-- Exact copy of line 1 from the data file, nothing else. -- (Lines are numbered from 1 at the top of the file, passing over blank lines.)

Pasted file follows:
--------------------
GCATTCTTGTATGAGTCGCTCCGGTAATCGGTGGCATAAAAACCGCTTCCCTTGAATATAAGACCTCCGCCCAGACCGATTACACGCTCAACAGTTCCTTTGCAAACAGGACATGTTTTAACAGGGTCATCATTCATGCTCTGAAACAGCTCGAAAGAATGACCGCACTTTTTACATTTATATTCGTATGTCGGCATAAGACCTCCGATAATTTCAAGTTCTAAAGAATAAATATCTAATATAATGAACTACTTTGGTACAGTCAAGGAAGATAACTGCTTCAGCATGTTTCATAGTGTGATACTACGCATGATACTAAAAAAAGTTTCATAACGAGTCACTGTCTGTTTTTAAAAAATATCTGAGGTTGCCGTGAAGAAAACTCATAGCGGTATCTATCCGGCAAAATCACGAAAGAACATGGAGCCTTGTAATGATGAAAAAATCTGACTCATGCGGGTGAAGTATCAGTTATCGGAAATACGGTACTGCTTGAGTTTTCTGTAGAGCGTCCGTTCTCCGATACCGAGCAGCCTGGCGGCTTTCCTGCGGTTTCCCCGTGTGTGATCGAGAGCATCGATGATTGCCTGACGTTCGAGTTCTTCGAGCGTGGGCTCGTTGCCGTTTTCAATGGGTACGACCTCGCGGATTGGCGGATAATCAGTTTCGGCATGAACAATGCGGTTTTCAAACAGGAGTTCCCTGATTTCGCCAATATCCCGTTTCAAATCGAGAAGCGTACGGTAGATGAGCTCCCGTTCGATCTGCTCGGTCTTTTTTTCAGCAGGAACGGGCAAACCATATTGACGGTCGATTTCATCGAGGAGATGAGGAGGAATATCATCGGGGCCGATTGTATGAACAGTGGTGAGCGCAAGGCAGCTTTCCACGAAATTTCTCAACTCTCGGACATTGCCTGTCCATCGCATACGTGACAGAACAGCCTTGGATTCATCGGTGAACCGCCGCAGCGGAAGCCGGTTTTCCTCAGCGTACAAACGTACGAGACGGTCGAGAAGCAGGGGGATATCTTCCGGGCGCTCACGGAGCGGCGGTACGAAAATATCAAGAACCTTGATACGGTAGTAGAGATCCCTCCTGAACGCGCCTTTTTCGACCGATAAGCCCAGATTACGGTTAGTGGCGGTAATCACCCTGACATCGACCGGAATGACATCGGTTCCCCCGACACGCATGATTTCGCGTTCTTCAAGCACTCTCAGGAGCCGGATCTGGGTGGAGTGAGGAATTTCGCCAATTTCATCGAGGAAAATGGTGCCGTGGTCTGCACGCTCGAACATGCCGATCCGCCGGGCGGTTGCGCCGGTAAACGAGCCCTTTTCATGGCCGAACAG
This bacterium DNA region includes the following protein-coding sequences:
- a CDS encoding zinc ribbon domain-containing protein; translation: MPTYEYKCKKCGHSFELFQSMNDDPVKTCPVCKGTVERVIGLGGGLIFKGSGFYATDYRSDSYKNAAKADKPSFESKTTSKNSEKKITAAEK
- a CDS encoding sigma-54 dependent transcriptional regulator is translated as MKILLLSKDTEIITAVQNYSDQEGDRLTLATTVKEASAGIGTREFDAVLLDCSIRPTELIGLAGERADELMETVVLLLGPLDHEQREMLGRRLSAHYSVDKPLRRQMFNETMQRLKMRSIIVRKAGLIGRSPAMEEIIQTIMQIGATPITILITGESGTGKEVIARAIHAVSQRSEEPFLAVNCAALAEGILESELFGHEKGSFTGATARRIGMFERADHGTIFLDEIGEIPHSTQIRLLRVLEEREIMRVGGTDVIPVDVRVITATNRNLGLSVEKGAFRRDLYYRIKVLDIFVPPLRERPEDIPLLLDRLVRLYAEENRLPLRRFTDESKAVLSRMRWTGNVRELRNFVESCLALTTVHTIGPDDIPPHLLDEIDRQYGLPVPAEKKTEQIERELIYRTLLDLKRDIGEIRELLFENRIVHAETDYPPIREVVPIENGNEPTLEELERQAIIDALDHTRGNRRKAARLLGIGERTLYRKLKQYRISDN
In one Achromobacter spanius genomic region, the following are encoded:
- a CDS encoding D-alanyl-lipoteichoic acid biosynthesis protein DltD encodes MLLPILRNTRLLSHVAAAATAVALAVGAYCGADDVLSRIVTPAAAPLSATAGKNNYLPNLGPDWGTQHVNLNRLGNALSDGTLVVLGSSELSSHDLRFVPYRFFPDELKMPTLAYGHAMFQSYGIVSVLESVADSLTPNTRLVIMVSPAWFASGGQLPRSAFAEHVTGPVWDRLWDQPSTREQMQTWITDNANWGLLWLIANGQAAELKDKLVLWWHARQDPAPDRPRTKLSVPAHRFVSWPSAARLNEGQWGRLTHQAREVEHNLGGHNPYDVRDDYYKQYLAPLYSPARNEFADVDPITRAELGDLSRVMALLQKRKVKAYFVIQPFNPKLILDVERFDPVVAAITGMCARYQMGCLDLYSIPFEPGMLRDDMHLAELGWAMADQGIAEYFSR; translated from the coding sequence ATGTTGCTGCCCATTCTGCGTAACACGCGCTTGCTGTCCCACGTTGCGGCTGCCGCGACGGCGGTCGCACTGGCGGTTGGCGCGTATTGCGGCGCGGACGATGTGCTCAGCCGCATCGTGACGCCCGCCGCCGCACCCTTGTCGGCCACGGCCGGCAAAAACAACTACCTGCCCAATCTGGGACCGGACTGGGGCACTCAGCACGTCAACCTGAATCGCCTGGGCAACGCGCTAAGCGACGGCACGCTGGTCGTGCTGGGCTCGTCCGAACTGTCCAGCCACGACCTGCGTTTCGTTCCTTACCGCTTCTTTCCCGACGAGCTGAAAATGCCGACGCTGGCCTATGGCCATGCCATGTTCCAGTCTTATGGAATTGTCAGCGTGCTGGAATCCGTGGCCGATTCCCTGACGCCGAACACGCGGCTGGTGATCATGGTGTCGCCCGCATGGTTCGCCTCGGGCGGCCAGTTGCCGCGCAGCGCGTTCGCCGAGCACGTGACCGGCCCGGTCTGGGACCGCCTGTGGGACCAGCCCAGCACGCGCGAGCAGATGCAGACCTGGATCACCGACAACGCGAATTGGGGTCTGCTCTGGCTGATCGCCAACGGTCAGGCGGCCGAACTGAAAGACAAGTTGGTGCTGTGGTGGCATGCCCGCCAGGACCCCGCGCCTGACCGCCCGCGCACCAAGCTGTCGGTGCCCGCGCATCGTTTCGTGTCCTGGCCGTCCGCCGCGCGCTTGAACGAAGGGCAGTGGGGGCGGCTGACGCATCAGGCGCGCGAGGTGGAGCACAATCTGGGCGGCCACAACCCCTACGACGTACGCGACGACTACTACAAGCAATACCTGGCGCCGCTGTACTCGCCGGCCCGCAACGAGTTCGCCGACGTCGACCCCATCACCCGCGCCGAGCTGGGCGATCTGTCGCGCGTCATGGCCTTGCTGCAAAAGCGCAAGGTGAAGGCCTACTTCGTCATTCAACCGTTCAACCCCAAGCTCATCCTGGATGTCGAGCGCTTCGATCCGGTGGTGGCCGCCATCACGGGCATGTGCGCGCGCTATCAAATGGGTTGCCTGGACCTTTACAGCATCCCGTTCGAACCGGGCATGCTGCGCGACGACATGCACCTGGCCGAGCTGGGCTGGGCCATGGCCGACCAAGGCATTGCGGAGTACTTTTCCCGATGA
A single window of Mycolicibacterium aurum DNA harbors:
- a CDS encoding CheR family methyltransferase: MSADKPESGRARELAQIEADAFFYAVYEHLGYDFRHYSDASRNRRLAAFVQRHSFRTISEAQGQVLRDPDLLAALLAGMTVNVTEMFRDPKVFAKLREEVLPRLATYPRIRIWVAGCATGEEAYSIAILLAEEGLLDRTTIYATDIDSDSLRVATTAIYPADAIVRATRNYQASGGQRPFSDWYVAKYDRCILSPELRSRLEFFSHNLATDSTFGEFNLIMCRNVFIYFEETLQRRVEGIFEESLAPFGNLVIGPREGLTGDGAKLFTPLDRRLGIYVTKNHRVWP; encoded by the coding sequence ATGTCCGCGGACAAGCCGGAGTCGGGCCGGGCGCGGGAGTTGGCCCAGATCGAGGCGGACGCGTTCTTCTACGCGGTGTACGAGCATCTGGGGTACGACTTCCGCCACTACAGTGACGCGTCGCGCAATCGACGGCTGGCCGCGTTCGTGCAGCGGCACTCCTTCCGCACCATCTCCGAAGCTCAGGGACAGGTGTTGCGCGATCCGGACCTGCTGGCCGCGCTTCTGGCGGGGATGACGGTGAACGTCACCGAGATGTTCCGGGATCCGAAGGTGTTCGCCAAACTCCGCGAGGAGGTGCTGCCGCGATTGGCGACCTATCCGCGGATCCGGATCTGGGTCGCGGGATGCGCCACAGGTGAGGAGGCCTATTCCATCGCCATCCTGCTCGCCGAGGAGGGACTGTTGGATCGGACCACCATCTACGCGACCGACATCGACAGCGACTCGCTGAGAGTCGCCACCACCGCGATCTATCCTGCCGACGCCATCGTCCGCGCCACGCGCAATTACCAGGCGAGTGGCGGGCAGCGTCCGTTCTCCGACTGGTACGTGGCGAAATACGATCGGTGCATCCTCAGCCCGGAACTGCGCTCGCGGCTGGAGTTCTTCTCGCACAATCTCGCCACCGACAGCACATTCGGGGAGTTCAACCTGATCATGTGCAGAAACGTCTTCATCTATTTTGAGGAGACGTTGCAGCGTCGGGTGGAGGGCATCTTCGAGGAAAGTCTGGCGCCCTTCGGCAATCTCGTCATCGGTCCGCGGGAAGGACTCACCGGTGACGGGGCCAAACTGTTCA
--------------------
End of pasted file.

GCATTCTTGTATGAGTCGCTCCGGTAATCGGTGGCATAAAAACCGCTTCCCTTGAATATAAGACCTCCGCCCAGACCGATTACACGCTCAACAGTTCCTTTGCAAACAGGACATGTTTTAACAGGGTCATCATTCATGCTCTGAAACAGCTCGAAAGAATGACCGCACTTTTTACATTTATATTCGTATGTCGGCATAAGACCTCCGATAATTTCAAGTTCTAAAGAATAAATATCTAATATAATGAACTACTTTGGTACAGTCAAGGAAGATAACTGCTTCAGCATGTTTCATAGTGTGATACTACGCATGATACTAAAAAAAGTTTCATAACGAGTCACTGTCTGTTTTTAAAAAATATCTGAGGTTGCCGTGAAGAAAACTCATAGCGGTATCTATCCGGCAAAATCACGAAAGAACATGGAGCCTTGTAATGATGAAAAAATCTGACTCATGCGGGTGAAGTATCAGTTATCGGAAATACGGTACTGCTTGAGTTTTCTGTAGAGCGTCCGTTCTCCGATACCGAGCAGCCTGGCGGCTTTCCTGCGGTTTCCCCGTGTGTGATCGAGAGCATCGATGATTGCCTGACGTTCGAGTTCTTCGAGCGTGGGCTCGTTGCCGTTTTCAATGGGTACGACCTCGCGGATTGGCGGATAATCAGTTTCGGCATGAACAATGCGGTTTTCAAACAGGAGTTCCCTGATTTCGCCAATATCCCGTTTCAAATCGAGAAGCGTACGGTAGATGAGCTCCCGTTCGATCTGCTCGGTCTTTTTTTCAGCAGGAACGGGCAAACCATATTGACGGTCGATTTCATCGAGGAGATGAGGAGGAATATCATCGGGGCCGATTGTATGAACAGTGGTGAGCGCAAGGCAGCTTTCCACGAAATTTCTCAACTCTCGGACATTGCCTGTCCATCGCATACGTGACAGAACAGCCTTGGATTCATCGGTGAACCGCCGCAGCGGAAGCCGGTTTTCCTCAGCGTACAAACGTACGAGACGGTCGAGAAGCAGGGGGATATCTTCCGGGCGCTCACGGAGCGGCGGTACGAAAATATCAAGAACCTTGATACGGTAGTAGAGATCCCTCCTGAACGCGCCTTTTTCGACCGATAAGCCCAGATTACGGTTAGTGGCGGTAATCACCCTGACATCGACCGGAATGACATCGGTTCCCCCGACACGCATGATTTCGCGTTCTTCAAGCACTCTCAGGAGCCGGATCTGGGTGGAGTGAGGAATTTCGCCAATTTCATCGAGGAAAATGGTGCCGTGGTCTGCACGCTCGAACATGCCGATCCGCCGGGCGGTTGCGCCGGTAAACGAGCCCTTTTCATGGCCGAACAG